As an example, buying oil or wheat to have fuel or grain is not speculation, but buying them to trade them to someone else after their value rises is.  Note that it is only speculation if the gain on the commodity is a capital one rather than an operating (or ordinary income) one.  In other words, if you are a distributor, retailer, broker, or trader of oil or wheat, you are not speculating.  The precise difference between a capital gain and an ordinary gain on a commodity can be fuzzy in some cases, but in general is quite clear.

Once speculation is defined that way, the next step is to consider the special case where the commodity is a stock. Stock is definitely a commodity: one share of a given class of stock in a given company is completely exchangeable for another share of the same class of stock in the same company. Most other securities are commodities as well.

In the case of a security, a capital gain is the result of income from selling the security at a higher price than paid for it.  Operating income is the dividends or payments from the security during the period that it is held.

This definition might miss a few cases in its simplicity, such as growth stocks that don't pay dividends, but it's pretty much spot on.

The books is Manias, Panics, and Crashes by Charles Kindleberger.  Kindleberger was a professor of economics at MIT for 30 years, and his book is widely cited by other books on market cycles such as Bull! by Maggie Mahar, which is where I read about it.

Saturday, January 9, 2010

Amazon Arbitrage: Part 2

A couple of weeks ago I wrote a post called "Amazon Arbitrage" about how I found an item that was $70 pre-shipping on for $32 post-shipping on  Turns out the joke's on me.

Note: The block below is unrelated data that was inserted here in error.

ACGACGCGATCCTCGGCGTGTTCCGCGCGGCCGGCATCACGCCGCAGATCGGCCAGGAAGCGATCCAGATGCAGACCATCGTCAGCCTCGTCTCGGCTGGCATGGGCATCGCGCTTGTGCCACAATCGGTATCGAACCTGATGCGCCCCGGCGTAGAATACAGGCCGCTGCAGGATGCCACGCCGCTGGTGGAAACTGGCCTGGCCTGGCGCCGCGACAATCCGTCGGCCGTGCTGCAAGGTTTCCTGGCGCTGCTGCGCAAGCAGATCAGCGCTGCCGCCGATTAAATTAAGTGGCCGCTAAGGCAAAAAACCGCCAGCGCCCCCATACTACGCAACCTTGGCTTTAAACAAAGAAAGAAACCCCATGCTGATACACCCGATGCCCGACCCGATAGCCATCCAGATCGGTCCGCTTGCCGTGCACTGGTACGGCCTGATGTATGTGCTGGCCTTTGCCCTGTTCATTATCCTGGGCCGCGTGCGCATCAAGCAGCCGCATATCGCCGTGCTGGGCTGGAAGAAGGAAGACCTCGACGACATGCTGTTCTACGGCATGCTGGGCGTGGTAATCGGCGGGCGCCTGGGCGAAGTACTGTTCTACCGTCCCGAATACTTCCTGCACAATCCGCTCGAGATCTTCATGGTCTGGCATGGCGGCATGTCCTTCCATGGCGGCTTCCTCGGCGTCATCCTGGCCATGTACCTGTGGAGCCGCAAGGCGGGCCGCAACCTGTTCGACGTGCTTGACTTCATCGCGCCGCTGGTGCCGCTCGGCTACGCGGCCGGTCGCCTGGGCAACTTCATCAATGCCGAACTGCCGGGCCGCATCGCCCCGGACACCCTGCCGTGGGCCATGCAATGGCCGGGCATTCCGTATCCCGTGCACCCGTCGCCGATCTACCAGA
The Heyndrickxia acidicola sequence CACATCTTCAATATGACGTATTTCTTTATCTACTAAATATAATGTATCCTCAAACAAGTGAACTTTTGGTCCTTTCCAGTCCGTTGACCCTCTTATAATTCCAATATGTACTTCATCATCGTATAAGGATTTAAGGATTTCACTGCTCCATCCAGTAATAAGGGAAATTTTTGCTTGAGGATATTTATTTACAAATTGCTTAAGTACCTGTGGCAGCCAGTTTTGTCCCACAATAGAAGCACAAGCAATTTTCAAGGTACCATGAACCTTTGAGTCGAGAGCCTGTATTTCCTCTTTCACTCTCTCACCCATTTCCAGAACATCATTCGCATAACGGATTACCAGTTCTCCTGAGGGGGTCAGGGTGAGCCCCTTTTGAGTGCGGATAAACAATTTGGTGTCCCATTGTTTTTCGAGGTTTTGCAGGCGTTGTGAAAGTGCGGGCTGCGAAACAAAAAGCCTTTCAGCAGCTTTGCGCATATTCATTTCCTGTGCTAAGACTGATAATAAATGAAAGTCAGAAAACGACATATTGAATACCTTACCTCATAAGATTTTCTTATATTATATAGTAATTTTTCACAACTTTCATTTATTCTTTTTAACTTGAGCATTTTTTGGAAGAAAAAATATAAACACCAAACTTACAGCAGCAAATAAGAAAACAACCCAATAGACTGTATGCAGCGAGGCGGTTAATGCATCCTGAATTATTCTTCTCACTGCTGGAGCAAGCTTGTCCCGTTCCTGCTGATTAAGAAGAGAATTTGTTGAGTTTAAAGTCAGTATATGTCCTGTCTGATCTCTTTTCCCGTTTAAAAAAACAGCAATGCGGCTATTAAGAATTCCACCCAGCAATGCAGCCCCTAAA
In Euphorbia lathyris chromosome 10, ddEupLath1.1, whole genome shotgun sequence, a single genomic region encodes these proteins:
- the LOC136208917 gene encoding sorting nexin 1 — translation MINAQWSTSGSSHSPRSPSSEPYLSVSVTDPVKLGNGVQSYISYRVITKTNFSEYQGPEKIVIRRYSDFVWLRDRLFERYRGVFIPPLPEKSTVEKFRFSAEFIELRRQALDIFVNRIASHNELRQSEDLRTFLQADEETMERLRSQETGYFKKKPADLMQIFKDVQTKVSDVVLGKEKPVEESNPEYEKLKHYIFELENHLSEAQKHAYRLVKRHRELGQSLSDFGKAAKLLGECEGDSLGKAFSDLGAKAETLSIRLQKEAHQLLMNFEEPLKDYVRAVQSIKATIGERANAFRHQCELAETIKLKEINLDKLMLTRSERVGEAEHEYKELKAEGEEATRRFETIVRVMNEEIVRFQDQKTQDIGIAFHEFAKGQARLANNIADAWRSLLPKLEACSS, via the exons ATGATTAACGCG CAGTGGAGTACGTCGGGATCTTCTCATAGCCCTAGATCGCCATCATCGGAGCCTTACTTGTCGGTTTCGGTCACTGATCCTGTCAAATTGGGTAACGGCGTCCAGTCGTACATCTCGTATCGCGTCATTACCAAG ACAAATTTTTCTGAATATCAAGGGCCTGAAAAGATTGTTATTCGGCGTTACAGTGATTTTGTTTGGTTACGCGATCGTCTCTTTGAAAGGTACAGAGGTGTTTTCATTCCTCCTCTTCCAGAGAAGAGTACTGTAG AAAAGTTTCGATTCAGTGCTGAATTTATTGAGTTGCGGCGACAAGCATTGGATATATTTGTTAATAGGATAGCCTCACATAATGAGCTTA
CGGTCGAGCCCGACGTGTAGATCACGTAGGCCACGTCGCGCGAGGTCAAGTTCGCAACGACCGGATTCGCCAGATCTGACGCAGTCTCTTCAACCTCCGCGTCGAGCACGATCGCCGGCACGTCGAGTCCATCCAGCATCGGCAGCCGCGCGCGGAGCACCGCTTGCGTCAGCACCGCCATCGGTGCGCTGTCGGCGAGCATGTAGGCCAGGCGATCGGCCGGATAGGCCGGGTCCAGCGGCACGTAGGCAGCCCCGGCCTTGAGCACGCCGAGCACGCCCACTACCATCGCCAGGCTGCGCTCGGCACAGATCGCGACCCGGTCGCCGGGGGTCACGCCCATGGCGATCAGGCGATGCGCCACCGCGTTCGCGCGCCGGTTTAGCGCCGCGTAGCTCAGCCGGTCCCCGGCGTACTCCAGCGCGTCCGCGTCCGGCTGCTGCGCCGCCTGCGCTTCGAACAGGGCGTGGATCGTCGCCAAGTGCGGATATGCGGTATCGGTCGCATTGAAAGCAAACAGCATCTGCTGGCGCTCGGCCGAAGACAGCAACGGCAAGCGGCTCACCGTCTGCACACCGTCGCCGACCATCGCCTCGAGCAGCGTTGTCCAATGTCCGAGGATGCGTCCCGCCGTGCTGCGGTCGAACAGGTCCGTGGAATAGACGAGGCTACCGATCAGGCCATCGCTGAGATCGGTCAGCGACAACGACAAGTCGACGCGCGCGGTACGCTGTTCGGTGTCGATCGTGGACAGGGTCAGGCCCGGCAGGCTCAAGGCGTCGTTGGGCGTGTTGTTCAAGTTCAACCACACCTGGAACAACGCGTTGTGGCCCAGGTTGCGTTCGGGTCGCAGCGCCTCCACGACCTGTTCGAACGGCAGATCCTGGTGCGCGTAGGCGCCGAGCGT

I got an email this morning informing me that Amazon was "unable" to obtain the book, which was just published in June.

Apparently sales they must have not done a lot of sales because it is ranked #1,005,832 on and #137,153 on  By comparison, Man Walks into a Pub: A Sociable History of Beer, also by Pete Brown ranked #395,371 in the US and #11,254 in the UK.  (It is also #6 under the category of Books > Food & Drink > Drinks & Beverages > Beer, which we don't even have in the US).

Full text is below:

Dear Customer,

Greetings from

We regret to inform you that we have been unable to obtain the following item:

 Pete Brown "Hops and Glory: One Man's Search for the Beer That Built the British Empire"

This item has now been cancelled from your order #203-2653883-6631506 and we can confirm that you have not been charged for it.

We are no longer able to offer this item for sale. Our supplier has informed us that this item has been discontinued and is no longer available.

Please accept our apologies for any disappointment or inconvenience caused.

If you took advantage of a promotional offer when placing this order, this cancellation may affect your order's eligibility for that offer.  If you discover this to be the case, please contact customer service so that we may investigate.  You can send an e-mail to customer service from the following URL:

This item may be available from an Marketplace seller. The availability of the item will be indicated in a blue box that says "More Buying Choices" on the top right-hand side of the product's information page. The links in this box lead to lists of new, used, refurbished and collectable copies of that particular item. To buy the item click the yellow "Buy from Seller" button and fill in the requested information to complete your purchase.

To view the current status and the costs associated with your order, please visit Your Account (

Thank you for shopping at, we hope to see you again.

Please note: This e-mail was sent from a notification-only address that
cannot accept incoming e-mail. Please do not reply to this message.


Customer Service Department